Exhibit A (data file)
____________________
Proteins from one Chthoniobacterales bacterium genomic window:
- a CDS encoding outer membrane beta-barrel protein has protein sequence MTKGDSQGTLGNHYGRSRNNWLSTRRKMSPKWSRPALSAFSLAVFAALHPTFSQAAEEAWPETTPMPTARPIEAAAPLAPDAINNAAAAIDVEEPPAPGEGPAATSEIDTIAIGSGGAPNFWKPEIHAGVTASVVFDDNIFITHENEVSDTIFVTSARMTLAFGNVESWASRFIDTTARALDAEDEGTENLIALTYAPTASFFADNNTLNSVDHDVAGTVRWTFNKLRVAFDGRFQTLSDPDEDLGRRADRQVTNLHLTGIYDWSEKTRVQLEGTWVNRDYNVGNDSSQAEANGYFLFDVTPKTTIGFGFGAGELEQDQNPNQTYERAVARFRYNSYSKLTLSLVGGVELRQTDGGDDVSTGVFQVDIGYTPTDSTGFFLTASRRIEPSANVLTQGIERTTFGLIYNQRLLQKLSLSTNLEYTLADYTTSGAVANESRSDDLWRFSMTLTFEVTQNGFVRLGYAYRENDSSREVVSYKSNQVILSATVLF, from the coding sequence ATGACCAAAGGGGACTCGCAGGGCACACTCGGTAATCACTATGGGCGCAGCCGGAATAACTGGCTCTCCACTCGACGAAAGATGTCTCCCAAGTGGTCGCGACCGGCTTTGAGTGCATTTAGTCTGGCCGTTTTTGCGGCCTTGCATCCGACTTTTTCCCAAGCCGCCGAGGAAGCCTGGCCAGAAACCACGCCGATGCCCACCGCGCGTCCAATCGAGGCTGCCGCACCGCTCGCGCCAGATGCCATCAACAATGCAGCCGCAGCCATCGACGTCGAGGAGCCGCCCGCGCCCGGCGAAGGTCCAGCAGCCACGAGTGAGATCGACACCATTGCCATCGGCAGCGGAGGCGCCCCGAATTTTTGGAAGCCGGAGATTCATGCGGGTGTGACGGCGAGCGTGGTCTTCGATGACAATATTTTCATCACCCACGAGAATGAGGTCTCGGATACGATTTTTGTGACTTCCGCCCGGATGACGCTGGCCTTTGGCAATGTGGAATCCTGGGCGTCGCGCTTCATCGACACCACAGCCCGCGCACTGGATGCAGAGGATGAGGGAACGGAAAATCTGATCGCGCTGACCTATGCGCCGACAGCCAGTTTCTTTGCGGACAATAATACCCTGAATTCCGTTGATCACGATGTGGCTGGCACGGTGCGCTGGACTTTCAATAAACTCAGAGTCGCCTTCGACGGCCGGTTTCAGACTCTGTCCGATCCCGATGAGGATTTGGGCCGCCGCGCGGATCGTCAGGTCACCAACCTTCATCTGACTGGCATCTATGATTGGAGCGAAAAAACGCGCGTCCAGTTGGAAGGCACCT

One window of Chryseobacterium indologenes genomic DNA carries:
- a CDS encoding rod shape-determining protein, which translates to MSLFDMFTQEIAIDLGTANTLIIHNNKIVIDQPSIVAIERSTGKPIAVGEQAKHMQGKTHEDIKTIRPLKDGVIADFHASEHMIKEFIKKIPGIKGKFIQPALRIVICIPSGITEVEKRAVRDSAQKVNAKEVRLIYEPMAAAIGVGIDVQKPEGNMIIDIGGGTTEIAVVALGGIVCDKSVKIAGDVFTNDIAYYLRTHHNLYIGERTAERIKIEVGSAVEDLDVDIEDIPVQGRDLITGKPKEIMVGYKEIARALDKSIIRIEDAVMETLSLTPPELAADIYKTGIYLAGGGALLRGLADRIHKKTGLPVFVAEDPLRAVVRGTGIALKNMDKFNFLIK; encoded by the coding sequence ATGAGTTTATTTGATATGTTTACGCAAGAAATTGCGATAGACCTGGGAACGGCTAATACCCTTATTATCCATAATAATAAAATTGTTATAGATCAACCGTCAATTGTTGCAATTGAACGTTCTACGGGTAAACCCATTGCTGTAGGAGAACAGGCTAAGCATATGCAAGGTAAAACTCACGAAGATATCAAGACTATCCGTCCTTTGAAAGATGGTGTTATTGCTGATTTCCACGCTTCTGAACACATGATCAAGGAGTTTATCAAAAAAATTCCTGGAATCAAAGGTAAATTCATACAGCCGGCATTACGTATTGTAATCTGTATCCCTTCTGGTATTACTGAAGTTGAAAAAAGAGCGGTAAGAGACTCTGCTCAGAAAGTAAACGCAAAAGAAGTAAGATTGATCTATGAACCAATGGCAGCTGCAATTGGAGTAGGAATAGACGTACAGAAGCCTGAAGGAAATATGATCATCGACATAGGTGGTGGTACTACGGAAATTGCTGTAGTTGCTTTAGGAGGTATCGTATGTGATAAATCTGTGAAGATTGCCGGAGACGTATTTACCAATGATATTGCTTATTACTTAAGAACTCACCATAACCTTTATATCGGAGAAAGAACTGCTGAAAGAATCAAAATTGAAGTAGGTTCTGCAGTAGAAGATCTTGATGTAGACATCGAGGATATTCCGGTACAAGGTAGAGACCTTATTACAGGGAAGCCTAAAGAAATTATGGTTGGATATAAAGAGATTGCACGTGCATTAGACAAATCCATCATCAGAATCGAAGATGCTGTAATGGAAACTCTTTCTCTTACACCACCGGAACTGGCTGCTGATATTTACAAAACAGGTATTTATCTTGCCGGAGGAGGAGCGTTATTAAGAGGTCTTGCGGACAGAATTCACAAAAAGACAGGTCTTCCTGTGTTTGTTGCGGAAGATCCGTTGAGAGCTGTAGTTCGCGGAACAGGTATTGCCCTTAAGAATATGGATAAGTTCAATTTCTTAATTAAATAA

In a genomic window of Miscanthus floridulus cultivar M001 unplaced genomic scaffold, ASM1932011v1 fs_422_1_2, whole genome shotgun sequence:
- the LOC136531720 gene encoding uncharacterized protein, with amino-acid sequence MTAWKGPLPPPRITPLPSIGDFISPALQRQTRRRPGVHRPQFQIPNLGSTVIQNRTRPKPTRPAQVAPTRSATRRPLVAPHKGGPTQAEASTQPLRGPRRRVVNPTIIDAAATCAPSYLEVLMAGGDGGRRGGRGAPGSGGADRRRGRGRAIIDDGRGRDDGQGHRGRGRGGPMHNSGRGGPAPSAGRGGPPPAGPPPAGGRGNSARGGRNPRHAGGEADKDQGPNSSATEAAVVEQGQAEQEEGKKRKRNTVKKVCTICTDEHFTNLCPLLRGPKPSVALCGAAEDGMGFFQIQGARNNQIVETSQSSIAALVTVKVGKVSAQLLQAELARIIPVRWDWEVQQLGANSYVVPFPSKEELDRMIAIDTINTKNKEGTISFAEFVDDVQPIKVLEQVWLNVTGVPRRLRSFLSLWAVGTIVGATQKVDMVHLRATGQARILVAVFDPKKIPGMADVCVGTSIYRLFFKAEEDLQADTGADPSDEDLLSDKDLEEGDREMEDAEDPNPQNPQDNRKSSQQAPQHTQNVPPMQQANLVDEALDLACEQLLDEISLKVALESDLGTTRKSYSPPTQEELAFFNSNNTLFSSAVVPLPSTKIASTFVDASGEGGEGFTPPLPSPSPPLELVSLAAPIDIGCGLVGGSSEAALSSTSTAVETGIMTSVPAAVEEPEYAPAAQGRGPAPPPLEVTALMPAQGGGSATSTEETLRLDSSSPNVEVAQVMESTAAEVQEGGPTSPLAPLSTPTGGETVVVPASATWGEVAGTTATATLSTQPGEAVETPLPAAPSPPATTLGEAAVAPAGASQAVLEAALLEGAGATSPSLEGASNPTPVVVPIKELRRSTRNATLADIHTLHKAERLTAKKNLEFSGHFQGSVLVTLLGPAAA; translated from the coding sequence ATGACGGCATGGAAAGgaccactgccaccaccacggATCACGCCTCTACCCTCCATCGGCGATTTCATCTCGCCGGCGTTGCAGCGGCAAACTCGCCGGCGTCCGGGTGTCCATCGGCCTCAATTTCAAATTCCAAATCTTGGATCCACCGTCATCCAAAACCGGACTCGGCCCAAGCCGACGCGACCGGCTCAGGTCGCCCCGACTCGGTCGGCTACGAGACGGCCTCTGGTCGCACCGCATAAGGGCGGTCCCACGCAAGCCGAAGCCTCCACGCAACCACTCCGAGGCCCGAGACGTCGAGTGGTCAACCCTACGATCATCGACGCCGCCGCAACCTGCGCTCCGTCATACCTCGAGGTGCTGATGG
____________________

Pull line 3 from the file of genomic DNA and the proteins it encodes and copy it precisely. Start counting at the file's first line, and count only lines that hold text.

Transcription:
One window of Chryseobacterium indologenes genomic DNA carries: